1. Start by telling us a little about yourself. How did you get into wine?
I first got into the industry through Chef’s Warehouse, I was the manager there for about five years. The sommelier thing only came later, as I originally viewed wine as a bit of a hobby. I ended up doing my WSET through Wines of South Africa (WOSA). They run a programme that approaches women in wine, and in particular women of colour. You have to write a motivation letter to one of the nine wineries involved in the programme, and mine was picked up by Radford Dale, who sponsored my level 1 and 2, which is what the programme is about. After that Alex Dale, who is my absolute hero and he’s become something of a big brother to me, saw that I was so passionate about the course and asked if I’d like to continue to do level 3. Of course I said yes, so they sponsored that too, which has led me to where I am now – currently doing my diploma.
2. You’ve recently opened a wine bar in Local at Heritage Square called Penny Noire. How did this come about?
Liam Tomlin is always trying something new, so when this space became available, he and Heritage Square’s landlord, Victoria, decided not to open one big restaurant space. Especially during Covid, it would have been too large a space for one restaurant to fill. So they had the idea of doing a shared space, almost like a mini market. One thing we noticed about other markets was the lack of a really good wine bar, and with the kind of food being served at Local, there was space for a cool wine bar. So Liam approached me and asked if I wanted to open up a wine bar, which sounded really interesting to me. What’s really funny is when I was writing my application letter for WOSA, one of the questions asked what I saw myself doing in a year or two’s time and I had said I see myself opening something like Penny Noire. So when Liam asked me about it last year, I just thought it was fate for me to open the bar.
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3. How would you describe the concept at Penny Noire?
The times I did the wine lists at Chefs Warehouse, I always wanted to showcase the unsung heroes. I always wanted people to experience something new and different. I didn’t want to serve wines you could just find anywhere, so when people come here and taste something and say, “Wow, where can I find this?”, it means I’m able to start telling the story of the wine and winemakers. So, the focus is on small, independent and interesting wines.
4. There was obviously a bit of stop and start at the beginning with the booze ban, what were those first couple weeks like?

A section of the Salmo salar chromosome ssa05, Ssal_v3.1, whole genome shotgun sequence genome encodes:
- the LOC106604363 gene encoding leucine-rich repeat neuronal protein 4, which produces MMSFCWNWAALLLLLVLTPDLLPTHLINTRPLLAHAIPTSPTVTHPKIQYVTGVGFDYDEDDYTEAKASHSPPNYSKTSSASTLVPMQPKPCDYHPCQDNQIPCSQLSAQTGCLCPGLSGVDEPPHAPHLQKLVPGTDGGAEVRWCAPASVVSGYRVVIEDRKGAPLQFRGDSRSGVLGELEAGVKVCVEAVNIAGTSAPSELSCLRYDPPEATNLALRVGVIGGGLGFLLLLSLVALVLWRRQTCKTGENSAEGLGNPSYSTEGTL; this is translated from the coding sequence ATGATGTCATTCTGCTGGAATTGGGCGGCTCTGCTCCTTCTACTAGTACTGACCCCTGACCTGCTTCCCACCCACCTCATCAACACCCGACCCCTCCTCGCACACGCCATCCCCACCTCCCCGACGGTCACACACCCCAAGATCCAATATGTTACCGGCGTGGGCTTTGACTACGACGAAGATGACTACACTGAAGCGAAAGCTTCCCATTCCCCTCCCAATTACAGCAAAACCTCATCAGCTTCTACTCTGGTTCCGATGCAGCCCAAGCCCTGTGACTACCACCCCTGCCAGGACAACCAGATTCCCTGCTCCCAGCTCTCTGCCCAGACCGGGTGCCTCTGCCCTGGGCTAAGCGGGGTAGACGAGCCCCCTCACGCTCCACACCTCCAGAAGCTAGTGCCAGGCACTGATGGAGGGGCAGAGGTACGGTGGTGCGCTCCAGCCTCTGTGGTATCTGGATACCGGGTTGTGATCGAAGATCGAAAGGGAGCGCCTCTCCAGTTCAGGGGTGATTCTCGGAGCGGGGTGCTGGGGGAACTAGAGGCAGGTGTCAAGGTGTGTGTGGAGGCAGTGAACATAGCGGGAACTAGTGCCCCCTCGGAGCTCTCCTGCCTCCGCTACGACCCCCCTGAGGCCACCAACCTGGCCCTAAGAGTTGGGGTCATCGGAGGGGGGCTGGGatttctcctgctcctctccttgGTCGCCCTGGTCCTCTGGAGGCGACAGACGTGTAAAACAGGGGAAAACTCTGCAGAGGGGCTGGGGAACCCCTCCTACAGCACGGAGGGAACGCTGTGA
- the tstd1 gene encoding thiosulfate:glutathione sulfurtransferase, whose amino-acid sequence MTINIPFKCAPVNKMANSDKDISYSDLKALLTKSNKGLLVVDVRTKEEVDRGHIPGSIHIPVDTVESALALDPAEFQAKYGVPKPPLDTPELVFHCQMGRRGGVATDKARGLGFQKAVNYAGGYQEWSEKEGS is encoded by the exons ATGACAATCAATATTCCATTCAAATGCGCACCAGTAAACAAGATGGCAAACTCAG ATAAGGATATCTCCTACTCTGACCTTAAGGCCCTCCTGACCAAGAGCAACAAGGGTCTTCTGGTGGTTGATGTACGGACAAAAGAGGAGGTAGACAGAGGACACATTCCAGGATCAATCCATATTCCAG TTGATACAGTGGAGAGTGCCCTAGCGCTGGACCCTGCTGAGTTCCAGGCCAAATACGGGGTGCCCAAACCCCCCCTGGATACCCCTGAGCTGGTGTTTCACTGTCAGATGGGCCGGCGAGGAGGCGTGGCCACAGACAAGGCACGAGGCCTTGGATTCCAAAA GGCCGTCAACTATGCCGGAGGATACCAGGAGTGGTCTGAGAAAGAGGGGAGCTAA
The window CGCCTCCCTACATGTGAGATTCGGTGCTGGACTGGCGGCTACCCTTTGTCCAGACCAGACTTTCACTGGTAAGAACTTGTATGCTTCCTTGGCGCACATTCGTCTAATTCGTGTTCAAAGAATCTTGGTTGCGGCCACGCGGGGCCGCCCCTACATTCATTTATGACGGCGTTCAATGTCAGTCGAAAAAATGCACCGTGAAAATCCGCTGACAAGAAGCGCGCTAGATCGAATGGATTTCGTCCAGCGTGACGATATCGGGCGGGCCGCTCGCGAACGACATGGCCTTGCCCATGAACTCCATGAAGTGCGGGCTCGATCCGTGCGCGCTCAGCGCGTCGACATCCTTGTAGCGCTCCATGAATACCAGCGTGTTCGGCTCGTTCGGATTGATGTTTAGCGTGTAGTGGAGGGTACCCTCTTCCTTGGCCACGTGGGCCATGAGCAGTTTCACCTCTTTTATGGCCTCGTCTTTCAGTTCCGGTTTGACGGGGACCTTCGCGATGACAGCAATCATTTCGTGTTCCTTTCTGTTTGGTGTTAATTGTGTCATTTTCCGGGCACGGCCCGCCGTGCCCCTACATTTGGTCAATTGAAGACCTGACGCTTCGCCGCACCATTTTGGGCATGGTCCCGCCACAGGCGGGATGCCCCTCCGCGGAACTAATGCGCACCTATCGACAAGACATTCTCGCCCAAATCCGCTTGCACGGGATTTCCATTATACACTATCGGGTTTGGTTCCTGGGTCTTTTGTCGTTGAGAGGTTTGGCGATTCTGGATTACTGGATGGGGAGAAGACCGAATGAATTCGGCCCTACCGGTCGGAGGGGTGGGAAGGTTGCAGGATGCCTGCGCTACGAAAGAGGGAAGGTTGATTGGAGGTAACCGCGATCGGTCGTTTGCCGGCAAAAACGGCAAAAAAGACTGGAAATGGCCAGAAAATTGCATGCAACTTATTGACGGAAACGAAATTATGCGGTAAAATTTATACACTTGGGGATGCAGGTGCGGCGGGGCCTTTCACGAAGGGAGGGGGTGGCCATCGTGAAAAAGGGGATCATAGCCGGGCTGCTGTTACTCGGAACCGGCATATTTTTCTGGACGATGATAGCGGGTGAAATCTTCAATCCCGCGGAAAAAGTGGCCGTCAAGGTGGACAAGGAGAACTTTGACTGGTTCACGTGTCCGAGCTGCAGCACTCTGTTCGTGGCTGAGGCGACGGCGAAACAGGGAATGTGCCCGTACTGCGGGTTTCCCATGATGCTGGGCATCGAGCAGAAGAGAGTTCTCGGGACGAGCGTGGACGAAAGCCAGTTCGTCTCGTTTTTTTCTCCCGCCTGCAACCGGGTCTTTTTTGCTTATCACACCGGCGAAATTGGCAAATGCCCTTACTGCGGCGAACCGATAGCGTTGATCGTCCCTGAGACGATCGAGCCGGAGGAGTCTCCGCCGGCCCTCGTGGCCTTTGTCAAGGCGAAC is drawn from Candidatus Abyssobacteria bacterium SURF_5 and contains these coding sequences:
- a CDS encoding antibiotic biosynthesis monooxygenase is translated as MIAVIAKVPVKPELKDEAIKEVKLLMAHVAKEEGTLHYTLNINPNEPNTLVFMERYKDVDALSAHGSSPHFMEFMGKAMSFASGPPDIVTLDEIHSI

We opened on 17 December, and ten days later there was a booze ban. Those first few days were wonderful, people were walking in and loving the concept. It was great getting that initial feedback. Having to close after that was devastating, because we didn’t know how long it was going to go on for. Was it two weeks? Was it a month? There was so much uncertainty. Of course, it was heartbreaking but it also forced us to keep going until we could sell again. So because we had the rest of the space operating, it wouldn’t have made sense for the bar to sit empty. The day after the ban was announced, I sadly packed up all the wine and then started playing with non-alcoholic options. We experimented with juices and simple syrups and all sorts of things and made some fun mocktails. We hunkered down, did what we could and got through it somehow.
5. What’s your take on the South African wine industry? How do you find our wines compare to international ones?
I think South African wines have come a long way over the years. There’s been a lot of exciting change and some new blood coming in to shake things up. There’s also this understanding that work starts in the vineyards and as a result there’s been a big push for a more “organic” style of winemaking. As a result, wines are lighter, more delicate. In terms of how they compare to international ones, they can’t really be compared. Our wines are so different because our climates, weather and terroir are different, which is what makes everything cooler.
6. Which is your favourite local varietal and why?
Everyone knows I’m a Chenin girl, through and through. It’s so versatile. There are these incredible tropical flavours coming through. For me, drinking a glass of Chenin is like eating a bowl of pineapple or ripe stone fruit, or even a fresher one with crispy notes. I just love Chenin Blanc. It’s also a proudly South African grape too, and it was always seen as a workhorse used for spirits. And now things have changed, so winemakers have focused on the grape and there are some excellent examples of this now. It has stopped being overlooked.
7. What can we look forward to seeing you do next?
At this stage we’re still settling in, but we’re aware that this is already becoming a spot that brings people together so I’m excited to focus on that. Eventually, we’d like to add a retail option for wine, but that’s liquor licence-dependent at the moment.
To keep up with Penny, follow her on Instagram.
Photographs: Toby Murphy